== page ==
Think of the words, “Last Will and Testament".
Your will (or living trust) is a final statement of what has been most important to you during your lifetime. Making a gift through your will says a great deal about the people and ministries that touched and enriched your life.
We invite you to find a place in your final arrangements for Saint Joseph Abbey alongside family and other loved ones.
There are many advantages to making
a gift through your will or estate plan:
- Easy to arrange. It is simple for your attorney to incorporate a charitable gift when drafting your will, using the sample bequest language we provide. If you already have a will, your attorney can draft an amendment to your will for a minimal charge. A gift can likewise be easily incorporated into a revocable living trust.
- Retain full ownership throughout your life. Perhaps you want to make a gift to support Saint Joseph Abbey, but are not comfortable donating assets you may still need in retirement. Naming SJASC in your will allows you to state your intentions and make the gift at that point where will no longer need it.
- Flexible. A gift is not set in stone and can be changed if your life circumstances change.
- Possibly reduce taxes payable by your estate. If your estate is large enough to have estate tax due, a gift in your will or estate plan will result in substantial tax savings.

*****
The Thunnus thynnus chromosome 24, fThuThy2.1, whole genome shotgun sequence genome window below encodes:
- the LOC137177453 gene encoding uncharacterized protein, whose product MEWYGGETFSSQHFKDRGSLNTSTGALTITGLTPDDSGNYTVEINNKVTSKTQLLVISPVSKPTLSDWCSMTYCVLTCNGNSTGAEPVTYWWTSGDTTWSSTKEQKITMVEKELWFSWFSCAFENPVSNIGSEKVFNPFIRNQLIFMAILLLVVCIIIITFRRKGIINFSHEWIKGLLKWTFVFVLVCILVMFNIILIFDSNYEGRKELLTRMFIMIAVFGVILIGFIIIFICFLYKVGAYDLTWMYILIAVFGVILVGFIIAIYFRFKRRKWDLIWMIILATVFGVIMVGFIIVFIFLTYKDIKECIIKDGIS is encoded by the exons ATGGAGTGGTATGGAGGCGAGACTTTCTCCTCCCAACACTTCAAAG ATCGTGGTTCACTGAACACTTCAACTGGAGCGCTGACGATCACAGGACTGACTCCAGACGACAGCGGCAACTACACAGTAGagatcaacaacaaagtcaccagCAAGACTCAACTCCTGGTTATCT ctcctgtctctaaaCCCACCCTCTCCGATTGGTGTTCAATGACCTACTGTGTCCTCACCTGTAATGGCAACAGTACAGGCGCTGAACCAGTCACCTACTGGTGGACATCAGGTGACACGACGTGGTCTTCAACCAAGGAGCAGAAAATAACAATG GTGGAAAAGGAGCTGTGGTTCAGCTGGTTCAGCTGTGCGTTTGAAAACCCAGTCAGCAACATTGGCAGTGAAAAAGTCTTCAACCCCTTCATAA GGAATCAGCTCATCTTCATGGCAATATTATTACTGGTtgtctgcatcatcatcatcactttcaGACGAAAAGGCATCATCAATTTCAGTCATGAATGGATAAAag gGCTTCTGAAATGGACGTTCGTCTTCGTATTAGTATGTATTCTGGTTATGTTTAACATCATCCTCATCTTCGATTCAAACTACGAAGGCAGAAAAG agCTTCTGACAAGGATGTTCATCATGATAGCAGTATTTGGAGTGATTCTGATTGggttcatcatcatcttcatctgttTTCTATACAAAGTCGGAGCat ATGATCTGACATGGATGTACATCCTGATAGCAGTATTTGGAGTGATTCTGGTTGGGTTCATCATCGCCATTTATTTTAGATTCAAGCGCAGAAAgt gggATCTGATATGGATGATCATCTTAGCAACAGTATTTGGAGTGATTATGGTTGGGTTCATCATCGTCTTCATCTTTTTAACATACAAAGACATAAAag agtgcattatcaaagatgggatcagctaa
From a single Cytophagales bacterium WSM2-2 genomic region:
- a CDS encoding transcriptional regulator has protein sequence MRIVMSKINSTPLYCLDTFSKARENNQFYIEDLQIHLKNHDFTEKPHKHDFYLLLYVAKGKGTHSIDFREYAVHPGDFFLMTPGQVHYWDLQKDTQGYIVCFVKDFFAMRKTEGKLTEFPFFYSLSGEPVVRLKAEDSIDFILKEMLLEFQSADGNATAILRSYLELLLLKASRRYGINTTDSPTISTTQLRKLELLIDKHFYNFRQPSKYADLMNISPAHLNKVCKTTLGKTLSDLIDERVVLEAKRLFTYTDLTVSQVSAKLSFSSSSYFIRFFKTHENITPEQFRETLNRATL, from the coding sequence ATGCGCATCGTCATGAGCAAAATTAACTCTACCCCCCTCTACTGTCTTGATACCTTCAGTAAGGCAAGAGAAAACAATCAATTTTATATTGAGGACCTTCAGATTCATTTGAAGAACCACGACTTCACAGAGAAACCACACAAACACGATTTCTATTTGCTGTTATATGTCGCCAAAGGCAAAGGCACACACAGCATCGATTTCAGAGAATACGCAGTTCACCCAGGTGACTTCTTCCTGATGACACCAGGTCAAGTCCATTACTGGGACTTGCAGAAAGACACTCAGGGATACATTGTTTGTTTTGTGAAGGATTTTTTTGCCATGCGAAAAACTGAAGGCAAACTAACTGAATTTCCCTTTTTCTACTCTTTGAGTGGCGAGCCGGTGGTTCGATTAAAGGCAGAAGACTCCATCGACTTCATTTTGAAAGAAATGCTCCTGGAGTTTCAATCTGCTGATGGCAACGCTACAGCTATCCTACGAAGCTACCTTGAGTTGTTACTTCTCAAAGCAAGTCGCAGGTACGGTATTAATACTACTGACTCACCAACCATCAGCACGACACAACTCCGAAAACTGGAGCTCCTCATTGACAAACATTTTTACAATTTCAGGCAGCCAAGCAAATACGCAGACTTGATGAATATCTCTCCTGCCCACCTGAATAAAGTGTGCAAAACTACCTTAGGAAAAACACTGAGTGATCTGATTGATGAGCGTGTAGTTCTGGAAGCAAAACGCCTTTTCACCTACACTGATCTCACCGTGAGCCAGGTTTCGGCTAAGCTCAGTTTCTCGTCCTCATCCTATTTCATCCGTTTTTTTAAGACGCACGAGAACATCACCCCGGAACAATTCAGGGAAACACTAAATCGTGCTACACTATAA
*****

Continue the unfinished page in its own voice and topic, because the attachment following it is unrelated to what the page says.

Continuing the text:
Example: The federal estate tax rate is 40 percent, applied to taxable estates of over $5.34 million ($10.68 million for a married couple). If your estate is large enough to be subject to tax, a $100,000 bequest to Saint Joseph Abbey will result in federal estate tax savings of $40,000. This means the net cost of making the gift is only $60,000.
For more information, contact:
Scott Wallace, Director of Institutional Advancement
(985) 867-2235 • firstname.lastname@example.org
Because everyone’s situation is different, we encourage you to seek professional legal, estate planning, and financial advice before deciding on a course of action. This information does not constitute legal or financial advice and should not be relied upon as a substitute for professional advice.